With the tech world all abuzz about the blockbuster Dell buyout of EMC, a few thoughts on what the combination of Dell and EMC could mean from a cloud perspective.
First, both companies have stayed out of the public cloud offering fray, preferring instead to partner with managed and cloud service providers rather than compete with them. This could change, however, given Dell’s predilection to be an end-to-end solutions provider from consumer technology products to mid-range data center offerings and now enterprise class products vis-a-vis the EMC acquisition. Having a bonafide hosted public cloud offering would make the newly reformed Dell a total end-to-end solutions provider that could go toe-to-toe with the Oracles, IBMs, Ciscos and HPs of the tech universe; all of whom already have public cloud solutions.
So what’s in the newly-formed bag of tricks with the EMC acquisition soon to be in hand? Let’s consider Virtustream.
EMC has been uncharacteristically close-lipped about their plans for Virtustream’s public cloud offerings since announcing the acquisition at EMC World in May. The CEO of Virtustream made a cameo appearance at last month's VMworld, but didn’t discuss in detail how Virtustream would snap into EMC’s tech portfolio. Perhaps now we know why.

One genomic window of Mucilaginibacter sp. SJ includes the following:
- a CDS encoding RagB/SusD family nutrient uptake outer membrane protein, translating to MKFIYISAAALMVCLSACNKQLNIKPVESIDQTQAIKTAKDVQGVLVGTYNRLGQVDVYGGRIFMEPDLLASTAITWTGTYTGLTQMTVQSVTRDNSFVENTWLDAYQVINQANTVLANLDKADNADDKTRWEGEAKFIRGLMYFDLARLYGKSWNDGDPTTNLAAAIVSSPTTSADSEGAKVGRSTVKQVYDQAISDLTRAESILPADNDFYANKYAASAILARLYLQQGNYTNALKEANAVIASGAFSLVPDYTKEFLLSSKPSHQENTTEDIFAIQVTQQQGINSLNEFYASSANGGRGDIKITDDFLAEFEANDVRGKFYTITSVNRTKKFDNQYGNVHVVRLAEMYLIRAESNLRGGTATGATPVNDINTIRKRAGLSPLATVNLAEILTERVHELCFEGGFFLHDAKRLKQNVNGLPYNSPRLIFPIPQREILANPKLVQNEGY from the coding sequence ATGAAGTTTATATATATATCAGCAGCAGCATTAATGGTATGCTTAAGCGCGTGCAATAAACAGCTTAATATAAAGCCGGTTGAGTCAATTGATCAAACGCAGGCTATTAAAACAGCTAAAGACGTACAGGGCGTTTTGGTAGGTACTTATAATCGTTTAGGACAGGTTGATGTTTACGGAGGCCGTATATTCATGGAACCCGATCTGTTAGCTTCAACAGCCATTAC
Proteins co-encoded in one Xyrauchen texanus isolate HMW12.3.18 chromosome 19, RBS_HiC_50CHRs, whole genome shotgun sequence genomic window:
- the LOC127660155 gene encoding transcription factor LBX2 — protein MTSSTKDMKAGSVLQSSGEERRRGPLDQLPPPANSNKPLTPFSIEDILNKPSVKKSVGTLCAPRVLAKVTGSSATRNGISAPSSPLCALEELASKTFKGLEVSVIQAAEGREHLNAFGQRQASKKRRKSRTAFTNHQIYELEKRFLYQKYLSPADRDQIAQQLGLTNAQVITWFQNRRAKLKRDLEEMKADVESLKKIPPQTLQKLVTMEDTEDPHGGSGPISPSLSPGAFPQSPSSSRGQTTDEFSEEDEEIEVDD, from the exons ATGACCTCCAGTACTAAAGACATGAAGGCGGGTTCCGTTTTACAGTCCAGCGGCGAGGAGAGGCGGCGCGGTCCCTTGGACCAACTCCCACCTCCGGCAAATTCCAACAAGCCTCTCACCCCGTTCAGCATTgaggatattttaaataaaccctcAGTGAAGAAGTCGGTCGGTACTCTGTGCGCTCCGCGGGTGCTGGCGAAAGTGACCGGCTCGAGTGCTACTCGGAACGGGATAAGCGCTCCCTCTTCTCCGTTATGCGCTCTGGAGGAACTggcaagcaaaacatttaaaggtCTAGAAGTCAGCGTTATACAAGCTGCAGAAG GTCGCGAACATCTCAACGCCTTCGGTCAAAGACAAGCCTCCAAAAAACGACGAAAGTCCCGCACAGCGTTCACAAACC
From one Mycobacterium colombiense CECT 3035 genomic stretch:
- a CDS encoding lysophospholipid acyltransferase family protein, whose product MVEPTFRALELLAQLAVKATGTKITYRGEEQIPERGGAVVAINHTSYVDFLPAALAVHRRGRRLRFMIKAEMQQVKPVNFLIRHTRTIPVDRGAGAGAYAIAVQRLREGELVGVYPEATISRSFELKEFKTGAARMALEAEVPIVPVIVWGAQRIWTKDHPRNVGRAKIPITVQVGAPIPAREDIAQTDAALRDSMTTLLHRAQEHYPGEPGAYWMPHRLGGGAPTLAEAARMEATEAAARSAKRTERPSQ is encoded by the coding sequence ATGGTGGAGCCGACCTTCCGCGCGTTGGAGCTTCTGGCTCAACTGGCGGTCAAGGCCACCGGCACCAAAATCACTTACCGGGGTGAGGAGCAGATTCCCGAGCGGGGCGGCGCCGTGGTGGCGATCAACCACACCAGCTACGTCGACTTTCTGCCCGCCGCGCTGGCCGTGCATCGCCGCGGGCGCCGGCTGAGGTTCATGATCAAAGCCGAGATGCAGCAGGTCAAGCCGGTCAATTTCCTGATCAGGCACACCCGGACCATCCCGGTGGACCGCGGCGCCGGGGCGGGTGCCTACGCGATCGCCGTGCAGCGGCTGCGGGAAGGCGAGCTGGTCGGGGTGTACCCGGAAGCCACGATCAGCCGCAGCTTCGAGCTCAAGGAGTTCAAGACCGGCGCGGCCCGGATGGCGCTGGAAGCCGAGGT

It will be interesting to see if Virtustream becomes the public cloud go-to-market platform for Dell. In addition to Virtustream’s IaaS, the combined EMC and Dell entities would bring a mature PaaS technology via Pivotal’s Cloud Foundry platform, an OpenStack distro through Dell and a rich portfolio of cloud backup and DR offerings. Dell also has a hybrid cloud management solution (Dell Cloud Manager) that provides a single interface for IT administrators and users to manage and consume hybrid cloud workloads across disparate cloud service providers (AWS, Azure, Google, vCloud Air, etc.)
Furthermore, these technologies could be brought to bear in private cloud environments in tandem with converged and hyper-converged offerings from both organizations. For example, EMC’s VCE portfolio has enterprise-class converged infrastructure based on VMware, hyper-converged scale-out solutions which can be configured with various private cloud “profiles” (i.e. OpenStack) while Dell’s Microsoft Cloud Platform System can be used for businesses interested in deploying AzureStack. Given this new private cloud infrastructure depth and breadth, it will be interesting to see how Dell’s OEM relationship with Nutanix evolves post-acquisition.
The next question is how will VMware’s vCloud Air fit into the new Dell/EMC paradigm? Could new synergies develop between vCloud Air and a potentially new public cloud offering from Dell or will vCloud Air be quietly relegated to a supporting role over time? Much to be seen ahead.